Alaska’s wild salmon have been heralded as healthy, tasty and sustainable. Even better news, they’re back in record numbers. Here’s why.
"I love Salmon but can't bring myself to buy it after Fukushima..the waters are contaminated now. "
Of course, we could just eat farmed salmon, which live in pens and don't require us to preserve the integrity of the surrounding environment. Then we could fill Alaska with as many mines and hydro plants as we want. (Right now, on the other side of Alaska, the Pebble Project, a massive copper and gold mine, has been proposed for the headwaters of Bristol Bay, the largest sockeye salmon fishery in the world.) But something immense would be lost. We consumers have made great strides in understanding that when we eat, we are consuming little pieces of the world and participating in entire systems of being. When I eat a farmed salmon, I'm eating the fattened product of grains, fish chow, antibiotics and a lack of exercise. But when I eat an Alaskan salmon, I know that I'm savoring a mountain-bred, river-raised, Pacific-pastured hunk of wild Alaska. And, by supporting the sustainable fishery, I'm helping to keep it that way.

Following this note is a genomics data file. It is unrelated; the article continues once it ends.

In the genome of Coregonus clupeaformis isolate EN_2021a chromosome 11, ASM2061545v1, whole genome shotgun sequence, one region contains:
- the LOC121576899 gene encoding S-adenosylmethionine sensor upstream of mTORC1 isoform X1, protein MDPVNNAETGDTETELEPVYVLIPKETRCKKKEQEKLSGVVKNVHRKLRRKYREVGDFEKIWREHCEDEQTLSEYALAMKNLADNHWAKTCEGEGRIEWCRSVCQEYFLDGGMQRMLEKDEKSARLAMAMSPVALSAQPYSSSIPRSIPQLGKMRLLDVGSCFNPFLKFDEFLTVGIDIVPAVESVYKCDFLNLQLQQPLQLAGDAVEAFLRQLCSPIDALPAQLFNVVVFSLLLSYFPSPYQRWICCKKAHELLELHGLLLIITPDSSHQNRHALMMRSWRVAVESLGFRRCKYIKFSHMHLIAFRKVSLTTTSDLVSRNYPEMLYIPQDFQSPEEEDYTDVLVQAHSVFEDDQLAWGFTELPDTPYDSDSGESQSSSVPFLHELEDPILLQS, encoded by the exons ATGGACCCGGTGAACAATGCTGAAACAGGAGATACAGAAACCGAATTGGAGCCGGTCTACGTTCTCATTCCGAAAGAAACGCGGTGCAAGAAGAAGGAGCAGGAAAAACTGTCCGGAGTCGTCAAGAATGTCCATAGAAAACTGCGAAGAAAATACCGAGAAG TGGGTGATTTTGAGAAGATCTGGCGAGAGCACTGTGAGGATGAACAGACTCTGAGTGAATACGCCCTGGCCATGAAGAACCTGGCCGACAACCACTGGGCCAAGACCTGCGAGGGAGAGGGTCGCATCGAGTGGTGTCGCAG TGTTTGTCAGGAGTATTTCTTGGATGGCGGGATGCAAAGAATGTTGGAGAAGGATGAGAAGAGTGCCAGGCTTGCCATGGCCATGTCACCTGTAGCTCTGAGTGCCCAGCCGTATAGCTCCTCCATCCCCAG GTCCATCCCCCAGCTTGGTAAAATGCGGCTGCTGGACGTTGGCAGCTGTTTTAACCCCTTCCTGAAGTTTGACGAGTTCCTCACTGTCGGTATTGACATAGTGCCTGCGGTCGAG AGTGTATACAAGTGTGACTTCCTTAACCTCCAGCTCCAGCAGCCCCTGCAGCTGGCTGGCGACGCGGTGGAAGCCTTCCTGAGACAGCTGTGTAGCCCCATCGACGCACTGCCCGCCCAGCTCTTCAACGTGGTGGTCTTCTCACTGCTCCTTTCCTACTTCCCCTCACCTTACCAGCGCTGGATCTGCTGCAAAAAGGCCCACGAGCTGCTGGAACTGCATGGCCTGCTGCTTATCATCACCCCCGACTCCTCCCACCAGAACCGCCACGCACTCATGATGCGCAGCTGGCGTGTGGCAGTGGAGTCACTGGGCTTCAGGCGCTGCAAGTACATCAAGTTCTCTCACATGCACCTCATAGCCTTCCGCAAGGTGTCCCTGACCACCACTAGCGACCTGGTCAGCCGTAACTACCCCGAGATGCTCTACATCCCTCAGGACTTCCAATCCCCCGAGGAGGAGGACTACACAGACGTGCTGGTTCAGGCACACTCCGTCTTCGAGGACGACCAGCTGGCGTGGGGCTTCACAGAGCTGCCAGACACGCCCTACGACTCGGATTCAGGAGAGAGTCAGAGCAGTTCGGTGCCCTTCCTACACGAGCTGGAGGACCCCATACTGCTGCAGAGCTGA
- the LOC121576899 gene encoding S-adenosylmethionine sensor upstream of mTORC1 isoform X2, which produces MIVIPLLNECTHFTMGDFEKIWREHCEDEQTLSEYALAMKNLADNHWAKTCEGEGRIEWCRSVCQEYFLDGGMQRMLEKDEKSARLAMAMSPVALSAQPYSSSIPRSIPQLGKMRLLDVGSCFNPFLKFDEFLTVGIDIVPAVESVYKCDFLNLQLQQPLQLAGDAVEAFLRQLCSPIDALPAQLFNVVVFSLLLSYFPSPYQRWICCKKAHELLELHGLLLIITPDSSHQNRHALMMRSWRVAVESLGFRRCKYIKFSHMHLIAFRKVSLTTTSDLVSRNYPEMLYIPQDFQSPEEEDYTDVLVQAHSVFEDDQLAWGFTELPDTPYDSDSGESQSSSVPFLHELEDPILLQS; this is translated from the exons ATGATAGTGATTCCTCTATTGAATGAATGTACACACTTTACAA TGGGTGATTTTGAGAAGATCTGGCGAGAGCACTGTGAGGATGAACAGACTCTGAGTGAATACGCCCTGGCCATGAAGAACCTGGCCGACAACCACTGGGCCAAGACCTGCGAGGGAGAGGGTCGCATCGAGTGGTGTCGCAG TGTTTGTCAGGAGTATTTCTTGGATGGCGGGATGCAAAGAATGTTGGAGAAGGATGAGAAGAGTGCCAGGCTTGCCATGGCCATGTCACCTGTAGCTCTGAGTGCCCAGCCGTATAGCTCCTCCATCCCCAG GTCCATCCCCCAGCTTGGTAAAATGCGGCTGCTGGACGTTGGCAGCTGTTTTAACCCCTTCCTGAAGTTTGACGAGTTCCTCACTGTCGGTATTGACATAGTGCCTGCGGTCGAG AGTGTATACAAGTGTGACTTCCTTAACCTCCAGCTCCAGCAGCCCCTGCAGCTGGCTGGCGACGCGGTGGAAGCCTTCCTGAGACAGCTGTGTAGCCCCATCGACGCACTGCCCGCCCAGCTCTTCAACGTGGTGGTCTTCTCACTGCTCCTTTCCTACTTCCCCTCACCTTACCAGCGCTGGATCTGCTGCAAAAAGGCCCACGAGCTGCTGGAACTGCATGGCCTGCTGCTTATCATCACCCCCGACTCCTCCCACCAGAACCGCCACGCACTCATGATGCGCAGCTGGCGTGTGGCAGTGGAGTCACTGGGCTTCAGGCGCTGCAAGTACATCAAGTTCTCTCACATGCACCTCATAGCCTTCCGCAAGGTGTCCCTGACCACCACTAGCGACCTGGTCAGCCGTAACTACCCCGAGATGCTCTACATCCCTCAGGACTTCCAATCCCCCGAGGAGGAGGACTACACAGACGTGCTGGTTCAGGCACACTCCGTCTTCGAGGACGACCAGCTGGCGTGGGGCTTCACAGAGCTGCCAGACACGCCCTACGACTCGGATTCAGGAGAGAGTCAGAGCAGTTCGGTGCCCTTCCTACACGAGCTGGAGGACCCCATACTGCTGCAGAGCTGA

In an icy pool amid a tangle of alders, I found them. A dozen flame-red sockeye salmon patrolled the pool, darting at each other and dueling for mating rights. Sockeyes' skin turns magenta as a mating signal, just before they run out of gas, having expended every ounce of energy to make it back to their nurseries. The end was coming for these 12 at any moment. Between duels they lay quiet, trying to summon more strength. They seemed to be struggling so much that I had an instinctive urge to reach into the pool and help them, but I knew better. I took one last look, then slipped away.
Contributing editor Rowan Jacobsen is the author of A Geography of Oysters and Fruitless Fall. His 2009 EatingWell article "...Or Not to Bee," on the decline of honeybees, won a James Beard Award.